Skip to main content

Therapy: Psychoanalytic Psychotherapy

Psychoanalytic psychotherapy is a form of talking therapy that is free flowing and encourages you to say and explore whatever is going through your mind.

Psychoanalysis is based on the modern developments of the theories of Sigmund Freud. Freud believed that ‘bad’ thoughts and experiences from childhood are repressed but continue to influence your feelings as an adult.

Psychoanalytic psychotherapy can help you become aware of hidden meanings or patterns in what you do or say that may cause or contribute to your problems.

Psychoanalytic psychotherapy can help with a wide range of psychological difficulties, particularly problems that can impact on relationships. Research also shows that for somatic disorders short term psychoanalytic therapy can be more effective than other therapies. Somatic disorders are physical complaints that initially appear to be medical but after investigation cannot be accounted for by a medical cause or diagnosis.

Where CBT is cantered on cognition and behaviours, psychoanalytic therapy would focus more closely on exploring the full range of emotions that you are experiencing. Psychoanalytic psychotherapy seeks to explore why we avoid certain feelings, thoughts, behaviours and situations that we find distressing. It also helps to identify recurring themes that we may not be aware of. Other therapies are more focused on here and now while the psychoanalytic approach helps people explore their pasts and understand how it affects their present psychological difficulties. It can help you to shed the bonds of past experience so that you can live more fully in the present. This approach explores interpersonal relationships and it also emphasis the therapeutic relationship.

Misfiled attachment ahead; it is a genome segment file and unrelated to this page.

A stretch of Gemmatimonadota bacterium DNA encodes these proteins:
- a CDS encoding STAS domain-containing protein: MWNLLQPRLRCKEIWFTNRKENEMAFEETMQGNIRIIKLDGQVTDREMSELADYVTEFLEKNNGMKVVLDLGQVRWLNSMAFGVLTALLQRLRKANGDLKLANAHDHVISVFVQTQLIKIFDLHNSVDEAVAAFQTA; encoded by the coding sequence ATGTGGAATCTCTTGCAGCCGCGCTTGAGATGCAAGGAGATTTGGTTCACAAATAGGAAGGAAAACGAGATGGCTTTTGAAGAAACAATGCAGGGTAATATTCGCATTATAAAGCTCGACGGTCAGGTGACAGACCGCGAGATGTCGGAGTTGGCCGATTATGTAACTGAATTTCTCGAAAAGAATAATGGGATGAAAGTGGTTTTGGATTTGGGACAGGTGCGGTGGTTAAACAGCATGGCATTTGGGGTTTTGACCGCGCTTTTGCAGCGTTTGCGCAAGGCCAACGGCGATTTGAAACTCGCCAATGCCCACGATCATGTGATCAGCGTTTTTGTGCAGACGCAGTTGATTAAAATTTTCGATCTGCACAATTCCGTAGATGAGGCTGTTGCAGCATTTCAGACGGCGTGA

Where other therapies are often highly structured and goal-oriented, psychoanalytic therapy allows you to explore your issues more freely.

Back to What We Do page

Back to Top